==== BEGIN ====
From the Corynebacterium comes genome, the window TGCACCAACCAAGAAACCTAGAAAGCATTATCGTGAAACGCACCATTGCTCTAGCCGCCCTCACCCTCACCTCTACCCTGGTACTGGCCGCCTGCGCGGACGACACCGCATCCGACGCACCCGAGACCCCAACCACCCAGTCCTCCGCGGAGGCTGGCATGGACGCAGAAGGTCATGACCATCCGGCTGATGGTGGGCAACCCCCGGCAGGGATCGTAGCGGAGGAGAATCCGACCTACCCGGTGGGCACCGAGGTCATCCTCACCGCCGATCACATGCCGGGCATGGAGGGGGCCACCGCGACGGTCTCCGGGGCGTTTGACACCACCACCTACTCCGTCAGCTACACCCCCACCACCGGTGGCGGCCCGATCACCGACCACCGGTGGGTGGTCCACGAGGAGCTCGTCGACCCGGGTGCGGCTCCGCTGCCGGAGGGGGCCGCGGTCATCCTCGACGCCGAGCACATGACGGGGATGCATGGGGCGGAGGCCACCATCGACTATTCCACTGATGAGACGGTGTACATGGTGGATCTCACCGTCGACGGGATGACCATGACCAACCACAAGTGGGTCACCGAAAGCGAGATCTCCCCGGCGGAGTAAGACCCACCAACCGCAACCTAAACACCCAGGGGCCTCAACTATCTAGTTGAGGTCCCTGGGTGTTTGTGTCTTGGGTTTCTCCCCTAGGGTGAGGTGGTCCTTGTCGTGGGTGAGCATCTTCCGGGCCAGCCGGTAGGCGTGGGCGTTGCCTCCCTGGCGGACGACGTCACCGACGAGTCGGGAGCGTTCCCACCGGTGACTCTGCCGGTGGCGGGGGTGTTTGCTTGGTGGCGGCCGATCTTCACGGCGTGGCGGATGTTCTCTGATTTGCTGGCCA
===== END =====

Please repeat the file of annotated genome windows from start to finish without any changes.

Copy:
From the Corynebacterium comes genome, the window TGCACCAACCAAGAAACCTAGAAAGCATTATCGTGAAACGCACCATTGCTCTAGCCGCCCTCACCCTCACCTCTACCCTGGTACTGGCCGCCTGCGCGGACGACACCGCATCCGACGCACCCGAGACCCCAACCACCCAGTCCTCCGCGGAGGCTGGCATGGACGCAGAAGGTCATGACCATCCGGCTGATGGTGGGCAACCCCCGGCAGGGATCGTAGCGGAGGAGAATCCGACCTACCCGGTGGGCACCGAGGTCATCCTCACCGCCGATCACATGCCGGGCATGGAGGGGGCCACCGCGACGGTCTCCGGGGCGTTTGACACCACCACCTACTCCGTCAGCTACACCCCCACCACCGGTGGCGGCCCGATCACCGACCACCGGTGGGTGGTCCACGAGGAGCTCGTCGACCCGGGTGCGGCTCCGCTGCCGGAGGGGGCCGCGGTCATCCTCGACGCCGAGCACATGACGGGGATGCATGGGGCGGAGGCCACCATCGACTATTCCACTGATGAGACGGTGTACATGGTGGATCTCACCGTCGACGGGATGACCATGACCAACCACAAGTGGGTCACCGAAAGCGAGATCTCCCCGGCGGAGTAAGACCCACCAACCGCAACCTAAACACCCAGGGGCCTCAACTATCTAGTTGAGGTCCCTGGGTGTTTGTGTCTTGGGTTTCTCCCCTAGGGTGAGGTGGTCCTTGTCGTGGGTGAGCATCTTCCGGGCCAGCCGGTAGGCGTGGGCGTTGCCTCCCTGGCGGACGACGTCACCGACGAGTCGGGAGCGTTCCCACCGGTGACTCTGCCGGTGGCGGGGGTGTTTGCTTGGTGGCGGCCGATCTTCACGGCGTGGCGGATGTTCTCTGATTTGCTGGCCA